Contrary to popular belief, not all hardcore punk kids are anger and angst 24/7. Oh no. There are those, like myself, who do enjoy non-aggressive music from time to time. And this is one of those times.
You do not get as un-hardcore punk as Taylor Swift. Her music may be categorized as Country but it is more Pop than anything else. And that’s OK with me. Hardcore kids need pop music every once in a while.
Speak Now is Swift’s third album and first release on vinyl. And it’s pretty damn good. The album is a double-LP in a gatefold full-color jacket. The vinyl itself is hefty in weight but not sure it may be 180grambut it does feel thicker and heavier than most typical run-of-the-mill major label vinyl releases. (I’m not an audiophile elitist nerd that’s too overly concerned with vinyl weight…as long as it sounds good). As with most major-label releases, the vinyl is black. I would have preferred to see it as a solid or translucent purple to match the artwork. But that’s being overly-critical now.
One issue there is with the vinyl though is the actual sound quality. It is a bit muddled and not as in-your-face as sometimes found on quality vinyl pressings. It’s a bit of a letdown given the big sound the album has. And it’s somewhat lost on this vinyl version. Oh well. Insert frowny emoticon here. Ha!
As it turns out, Swift is a vinyl nerd! At least according to an Entertainment Weekly interview she did:
“Taylor Swift has emerged as one of the biggest pop stars of the MP3 age, but deep down, the 20-year-old singer is an old-fashioned vinyl collector. Swift personally made sure that her third album, Speak Now, would be available as a vinyl record as well as a CD and a digital download. The double LP will arrive Nov. 16, a few weeks after the album’s Oct. 25 release date in other formats. “The vinyl is really important to me,” Swift tells EW, “because I’m so in love with the concept of an album — a collection of memories from your life that you’re giving to people. It’s a piece of you. Buying them on vinyl is just taking that one step further and acknowledging that albums are important.”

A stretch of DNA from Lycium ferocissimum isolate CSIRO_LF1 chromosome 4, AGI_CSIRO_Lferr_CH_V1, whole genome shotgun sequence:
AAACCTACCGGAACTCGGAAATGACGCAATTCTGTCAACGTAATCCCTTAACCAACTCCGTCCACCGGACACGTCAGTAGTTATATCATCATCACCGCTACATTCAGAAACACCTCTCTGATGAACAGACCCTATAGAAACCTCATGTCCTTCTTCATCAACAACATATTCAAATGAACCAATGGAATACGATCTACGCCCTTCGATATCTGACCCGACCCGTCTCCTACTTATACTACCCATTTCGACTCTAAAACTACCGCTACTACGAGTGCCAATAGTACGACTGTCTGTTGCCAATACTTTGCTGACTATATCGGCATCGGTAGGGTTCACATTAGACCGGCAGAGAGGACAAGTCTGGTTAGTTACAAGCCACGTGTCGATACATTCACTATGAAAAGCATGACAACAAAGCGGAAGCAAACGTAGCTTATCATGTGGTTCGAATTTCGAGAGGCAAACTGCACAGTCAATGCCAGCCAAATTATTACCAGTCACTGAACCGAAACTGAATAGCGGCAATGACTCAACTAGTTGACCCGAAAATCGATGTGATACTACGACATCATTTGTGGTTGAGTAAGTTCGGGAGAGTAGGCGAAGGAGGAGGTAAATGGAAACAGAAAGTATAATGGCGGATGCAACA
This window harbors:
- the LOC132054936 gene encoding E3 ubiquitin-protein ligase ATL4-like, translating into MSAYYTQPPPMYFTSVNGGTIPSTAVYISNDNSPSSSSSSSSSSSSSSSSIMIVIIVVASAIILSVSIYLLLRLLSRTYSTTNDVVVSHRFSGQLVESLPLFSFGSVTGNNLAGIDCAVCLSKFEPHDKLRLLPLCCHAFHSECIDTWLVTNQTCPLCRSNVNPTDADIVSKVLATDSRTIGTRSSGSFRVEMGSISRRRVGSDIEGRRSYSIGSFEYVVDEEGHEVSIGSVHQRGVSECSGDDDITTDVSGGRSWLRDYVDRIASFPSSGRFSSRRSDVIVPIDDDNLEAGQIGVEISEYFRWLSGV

Swift’s love for vinyl is no joke. She says she has a record player in a “central, prominent location” in her kitchen at home, and she brought a turntable with her on tour so she could rock out on the road. At a recent trip with EW to Nashville’s Great Escape Music Store, she snapped up LPs by Bruce Springsteen (Working on a Dream, Magic), Ryan Adams (Easy Tiger), the Black Keys (Rubber Factory), and more.
Big, beautiful cover art is one reason why Swift loves vinyl. “There’s something so fascinating about the cover art — every single one of those was a decision by somebody and people put a lot of time and effort into it,” she says. “With my albums, I have a lot of fun with the art direction and a lot of what I do is trying to visually express what the song says. You take the lyrics and you see what picture it paints and you try to do a photo set up that looks like it… We’re incorporating the same art in the vinyl album as we do in the CD, but it’s done in a different format. It’s really put forth in its own way.”
Shortly after that record-buying spree, EW was with Swift when she tore off the brown paper covering and sees Speak Now‘s vinyl edition for the first time. “It’s like Christmas,” she says. “Oh my God, whoa! This is so crazy. It feels unreal. I’m so happy about this.”
Being that the case, it’s evident that attention and detail were paid for the Speak Now vinyl. It’s definitely much better done than the typical major-label vinyl release we see nowadays. Then again, a lot of major labels are jumping back on the bandwagon and taking advantage of the vinyl record sale boom.
Some of my more über-Hardcore Punk friends proably think I’m a little weird for listening to Taylor Swift’s music, but if you like the music a particular artist or band makes, why not enjoy it? Personally, I have never really understood or embraced the concept of “guilty pleasures”. I don’t feel guilty listening to Taylor Swift. And neither should you.
If you like the music go on and enjoy it with no apologies.
“Losing street cred since 1995”